Acabo de terminar las memorias de Santayana, Persons and Places. Pocas veces he disfrutado tanto de un libro, y quiero ofrecer a quienes miren en esta bitácora unos párrafos que muestran la belleza, la profundidad y la complejidad del pensamiento de Santayana y a la vez la aparente sencillez de su estilo literario. Por eso no he querido traducirlo; quizá no hubiera sido capaz de hacerlo como el original se merece.
Tan sólo quiero añadir lo que muchos sin duda saben: Santayana hacía años que había perdido la fe católica cuando escribió sus memorias, e incluso cuando en 1905 asistió a la escena en Italia aquí descrita. Y sin embargo... Juzguen ustedes.
Doric purity is not a thing to be expected again in history, at least not yet. It indicates a people that knows its small place in the universe and yet asserts its dignity. In early Christian art there may be simplicity and naïveté, but never self-knowledge. The aspiration in it is childlike. For anything like Doric fortitude in the West we must look to the castles, not to the churches; and the castles are Christian only by association. Here then was an ultimate point of reference, a principle of manly purity, to mark one extreme in the moral scale of all human arts, and to give me the points of the compass in my travels. And by a curious chance, during this same excursion to Paestum, I came upon the opposite extreme of the moral scale also, in a form that I have never forgotten. The reader may think it trivial, but I assure him that to me it has the most serious, the most horrible, significance.
At Paestum there was only the railway station and no hotel, but travellers might spend the night comfortably at La Cava, not far away. I had done so, and in the morning was waiting at the station for the train to Naples. The only other persons on the platform were a short fat middle-aged man and a little girl, evidently his daughter. In the stillness of the country air I could hear their conversation. The child was asking questions about the railway buildings, the rails, and the switches. “Where does the other line go?” she asked as if the matter interested her greatly. “Oh, you can see”, the father replied, slightly bored, “It runs into that warehouse.” “It doesn´t go beyond?” “No, it stops there.” “And where does this line go?” “To Naples.” “And does it end there?” “No, it never ends. It goes on for ever.” “Non finisce mai?” the girl repeated in a changed voice. “Allora Iddio l´ha fatto?” “No,” said her father dryly, “God, didn´t make it. It was made by the hand of man. Le braccia dell´uomo l´hanno fatto.” And he puffed his cigar with a defiant resentful self-satisfaction as if he were addressing a meeting of conspirators.
I could understand the irritation of this vulgarian, disturbed in his secret thoughts by so many childish questions. He was some small official or tradesman of the Left, probably a Free Mason, and proud to utter the great truth that man had made the railway. God might have made the stars and the deserts and all other useless things, but everything good and progressive was the work of man. And it had been mere impatience that led him to say that the Naples line never ended. Of course it couldn’t run on for ever in a straight line. The child must have known that the earth is round, and that the continents are surrounded by water. The railways must stop at the sea, or come round in a circle. But the poor little girl’s imagination had been excited and deranged by religious fables. When would such follies die out? Commonplaces that had been dinned all my life into my ears: yet somehow this little scene shocked me. I saw the claw of Satan strike that child´s soul and try to kill the idea of God in it. Why should I mind that? Was the idea of God alive at all in me? No: if you mean the traditional idea. But that was the symbol, vague, variable, mythical, anthropomorphic; the symbol for an overwhelming reality, a symbol that named and unified in human speech the incalculable powers on which our destiny depends. To observe, record, and measure the method by which these powers operate is not to banish the idea of God; it is what the Hebrews called meditating on his ways. The modern hatred of religion is not, like that of the Greek philosophers, a hatred of poetry, for which they wished to substitute cosmology, mathematics, or dialectic, still maintaining the reverence of man for what is superhuman. The modern hatred of religion is hatred of the truth, hatred of all sublimity, hatred of the laughter of the gods. It is puerile human vanity trying to justify itself by a lie. Here, then, most opportunely, at the railway station returning from Paestum, where I had been admiring the courage and the dignity with which the Dorians recognised their place in nature, and filled it to perfection, I found the brutal expression of the opposite mood, the mood of impatience, conceit, low-minded ambition, mechanical inflation, and the worship of material comforts.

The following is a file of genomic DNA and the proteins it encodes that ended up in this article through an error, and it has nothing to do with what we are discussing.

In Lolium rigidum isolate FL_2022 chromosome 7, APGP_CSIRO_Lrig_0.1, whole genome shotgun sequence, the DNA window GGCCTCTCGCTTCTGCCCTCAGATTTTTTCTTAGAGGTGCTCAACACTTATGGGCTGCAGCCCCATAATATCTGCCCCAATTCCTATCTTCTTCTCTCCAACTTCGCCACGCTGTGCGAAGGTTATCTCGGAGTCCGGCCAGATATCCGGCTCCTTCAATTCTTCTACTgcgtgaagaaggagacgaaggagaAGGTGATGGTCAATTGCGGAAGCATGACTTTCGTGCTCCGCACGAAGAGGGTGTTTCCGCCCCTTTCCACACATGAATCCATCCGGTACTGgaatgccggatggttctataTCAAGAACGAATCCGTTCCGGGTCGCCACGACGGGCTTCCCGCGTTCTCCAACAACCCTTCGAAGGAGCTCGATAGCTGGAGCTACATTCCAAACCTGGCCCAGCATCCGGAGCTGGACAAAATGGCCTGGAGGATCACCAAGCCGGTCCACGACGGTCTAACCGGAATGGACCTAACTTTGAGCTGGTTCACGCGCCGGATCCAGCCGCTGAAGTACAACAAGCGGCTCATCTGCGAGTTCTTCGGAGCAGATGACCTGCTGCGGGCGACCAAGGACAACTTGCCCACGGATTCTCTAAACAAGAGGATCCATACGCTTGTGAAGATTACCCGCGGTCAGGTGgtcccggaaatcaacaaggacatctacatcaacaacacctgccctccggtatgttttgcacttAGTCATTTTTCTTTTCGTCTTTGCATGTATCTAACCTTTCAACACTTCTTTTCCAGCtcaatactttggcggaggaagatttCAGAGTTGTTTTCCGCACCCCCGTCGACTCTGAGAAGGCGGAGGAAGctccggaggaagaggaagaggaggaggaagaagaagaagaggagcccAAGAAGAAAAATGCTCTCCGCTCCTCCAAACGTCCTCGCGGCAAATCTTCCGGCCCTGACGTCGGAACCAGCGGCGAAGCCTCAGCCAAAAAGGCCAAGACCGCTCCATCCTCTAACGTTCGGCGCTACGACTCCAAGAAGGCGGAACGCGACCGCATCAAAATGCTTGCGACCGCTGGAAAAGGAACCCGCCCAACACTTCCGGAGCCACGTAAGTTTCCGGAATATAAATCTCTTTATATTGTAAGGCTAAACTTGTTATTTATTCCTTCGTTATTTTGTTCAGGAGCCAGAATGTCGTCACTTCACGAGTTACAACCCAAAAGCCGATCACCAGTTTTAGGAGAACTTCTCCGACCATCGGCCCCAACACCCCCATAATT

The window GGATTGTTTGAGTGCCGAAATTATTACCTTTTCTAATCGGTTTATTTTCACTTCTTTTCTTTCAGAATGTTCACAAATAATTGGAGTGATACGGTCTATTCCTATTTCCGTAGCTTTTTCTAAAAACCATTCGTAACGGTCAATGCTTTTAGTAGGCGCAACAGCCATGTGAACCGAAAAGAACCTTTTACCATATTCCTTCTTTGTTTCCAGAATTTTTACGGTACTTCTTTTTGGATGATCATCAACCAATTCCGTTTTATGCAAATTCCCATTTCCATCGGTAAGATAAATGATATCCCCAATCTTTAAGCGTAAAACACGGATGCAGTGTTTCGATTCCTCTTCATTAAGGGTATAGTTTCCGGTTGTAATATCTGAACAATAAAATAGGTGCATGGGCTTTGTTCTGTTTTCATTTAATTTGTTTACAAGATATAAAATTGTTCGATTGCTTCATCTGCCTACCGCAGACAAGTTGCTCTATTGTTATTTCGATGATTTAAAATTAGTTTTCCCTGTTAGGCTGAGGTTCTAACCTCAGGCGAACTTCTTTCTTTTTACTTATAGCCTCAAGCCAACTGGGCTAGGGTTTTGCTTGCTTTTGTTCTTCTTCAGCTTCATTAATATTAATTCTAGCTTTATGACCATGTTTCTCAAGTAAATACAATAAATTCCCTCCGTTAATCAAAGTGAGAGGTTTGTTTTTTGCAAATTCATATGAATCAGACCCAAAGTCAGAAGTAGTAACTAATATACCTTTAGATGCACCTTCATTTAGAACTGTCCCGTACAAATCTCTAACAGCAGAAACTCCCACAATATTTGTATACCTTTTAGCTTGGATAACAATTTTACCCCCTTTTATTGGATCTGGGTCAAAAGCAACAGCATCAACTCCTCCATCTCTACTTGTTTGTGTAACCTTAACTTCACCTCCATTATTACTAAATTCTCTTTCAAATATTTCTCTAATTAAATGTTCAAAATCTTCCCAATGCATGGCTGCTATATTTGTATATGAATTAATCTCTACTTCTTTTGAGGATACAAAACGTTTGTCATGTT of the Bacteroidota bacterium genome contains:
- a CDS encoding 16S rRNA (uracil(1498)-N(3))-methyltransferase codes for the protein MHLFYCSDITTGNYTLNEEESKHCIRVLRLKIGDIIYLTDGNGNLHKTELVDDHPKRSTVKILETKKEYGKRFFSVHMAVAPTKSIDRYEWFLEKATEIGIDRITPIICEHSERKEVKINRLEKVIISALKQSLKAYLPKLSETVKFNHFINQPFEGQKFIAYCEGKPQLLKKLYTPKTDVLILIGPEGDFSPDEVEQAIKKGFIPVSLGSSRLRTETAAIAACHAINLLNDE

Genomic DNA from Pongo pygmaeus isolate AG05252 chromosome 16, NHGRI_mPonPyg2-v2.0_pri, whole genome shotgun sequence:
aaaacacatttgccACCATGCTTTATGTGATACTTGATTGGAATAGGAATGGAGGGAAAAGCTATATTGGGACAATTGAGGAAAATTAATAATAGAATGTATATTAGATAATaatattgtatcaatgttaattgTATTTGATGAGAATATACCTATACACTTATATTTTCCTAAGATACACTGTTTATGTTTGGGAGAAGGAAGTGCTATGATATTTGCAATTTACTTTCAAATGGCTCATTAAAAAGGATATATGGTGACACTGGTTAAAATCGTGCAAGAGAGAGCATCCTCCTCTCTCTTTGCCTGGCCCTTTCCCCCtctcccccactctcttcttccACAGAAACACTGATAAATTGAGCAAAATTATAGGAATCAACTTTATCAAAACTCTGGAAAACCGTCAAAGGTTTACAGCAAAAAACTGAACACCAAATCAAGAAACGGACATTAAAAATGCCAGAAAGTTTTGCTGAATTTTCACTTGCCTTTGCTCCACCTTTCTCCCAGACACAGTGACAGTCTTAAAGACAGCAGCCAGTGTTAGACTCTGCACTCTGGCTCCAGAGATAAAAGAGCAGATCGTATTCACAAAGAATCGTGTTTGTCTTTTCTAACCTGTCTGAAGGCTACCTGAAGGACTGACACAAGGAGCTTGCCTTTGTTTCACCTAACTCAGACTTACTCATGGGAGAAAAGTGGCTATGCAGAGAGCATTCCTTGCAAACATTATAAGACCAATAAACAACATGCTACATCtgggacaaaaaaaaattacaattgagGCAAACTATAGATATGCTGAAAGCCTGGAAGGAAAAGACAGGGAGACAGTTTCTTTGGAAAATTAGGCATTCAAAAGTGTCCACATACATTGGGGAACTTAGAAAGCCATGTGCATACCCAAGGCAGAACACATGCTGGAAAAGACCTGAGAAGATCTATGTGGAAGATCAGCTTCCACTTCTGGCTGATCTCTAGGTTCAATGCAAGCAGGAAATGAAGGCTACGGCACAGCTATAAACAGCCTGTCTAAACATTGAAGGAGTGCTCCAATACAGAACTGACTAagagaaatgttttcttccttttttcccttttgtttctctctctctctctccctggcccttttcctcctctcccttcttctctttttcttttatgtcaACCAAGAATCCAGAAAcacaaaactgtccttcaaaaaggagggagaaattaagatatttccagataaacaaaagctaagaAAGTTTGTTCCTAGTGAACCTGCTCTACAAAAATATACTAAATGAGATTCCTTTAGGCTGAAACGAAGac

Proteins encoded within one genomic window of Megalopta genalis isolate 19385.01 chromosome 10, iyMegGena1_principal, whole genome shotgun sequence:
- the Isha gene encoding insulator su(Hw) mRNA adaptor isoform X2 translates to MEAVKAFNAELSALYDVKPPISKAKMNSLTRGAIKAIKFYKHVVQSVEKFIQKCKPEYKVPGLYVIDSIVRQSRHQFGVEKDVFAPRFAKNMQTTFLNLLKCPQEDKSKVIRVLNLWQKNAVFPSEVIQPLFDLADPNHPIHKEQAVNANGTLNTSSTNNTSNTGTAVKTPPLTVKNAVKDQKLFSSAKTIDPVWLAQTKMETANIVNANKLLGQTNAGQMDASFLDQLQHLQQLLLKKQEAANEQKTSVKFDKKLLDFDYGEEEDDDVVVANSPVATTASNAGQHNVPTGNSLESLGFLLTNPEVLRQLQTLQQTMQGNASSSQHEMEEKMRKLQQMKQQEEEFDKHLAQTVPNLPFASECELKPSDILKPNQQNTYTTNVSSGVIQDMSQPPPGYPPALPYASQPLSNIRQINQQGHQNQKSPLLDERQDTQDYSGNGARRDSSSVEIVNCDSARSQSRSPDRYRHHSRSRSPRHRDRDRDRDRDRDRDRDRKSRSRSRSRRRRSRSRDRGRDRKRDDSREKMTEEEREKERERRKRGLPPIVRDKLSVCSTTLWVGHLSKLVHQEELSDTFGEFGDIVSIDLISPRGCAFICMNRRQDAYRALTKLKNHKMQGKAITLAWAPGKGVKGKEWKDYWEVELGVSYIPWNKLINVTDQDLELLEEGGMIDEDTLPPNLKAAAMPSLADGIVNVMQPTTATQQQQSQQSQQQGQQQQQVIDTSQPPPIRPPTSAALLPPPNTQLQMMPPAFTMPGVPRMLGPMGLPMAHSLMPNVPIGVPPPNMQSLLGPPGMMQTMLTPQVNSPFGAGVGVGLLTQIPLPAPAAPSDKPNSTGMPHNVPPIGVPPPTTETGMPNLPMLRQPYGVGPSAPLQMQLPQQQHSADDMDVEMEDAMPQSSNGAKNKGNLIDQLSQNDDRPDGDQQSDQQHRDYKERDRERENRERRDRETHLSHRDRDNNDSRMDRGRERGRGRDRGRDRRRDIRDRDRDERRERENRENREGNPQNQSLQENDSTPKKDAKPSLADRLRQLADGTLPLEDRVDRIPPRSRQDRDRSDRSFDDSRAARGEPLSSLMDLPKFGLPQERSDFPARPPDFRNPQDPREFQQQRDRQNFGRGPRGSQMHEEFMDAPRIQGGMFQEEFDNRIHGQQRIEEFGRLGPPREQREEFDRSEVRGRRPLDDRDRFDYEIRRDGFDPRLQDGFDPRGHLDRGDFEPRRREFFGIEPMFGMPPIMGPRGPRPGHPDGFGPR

George Santayana, Persons and Places, Capítulo XXVII. Critical Edition, The MIT Press, 1986.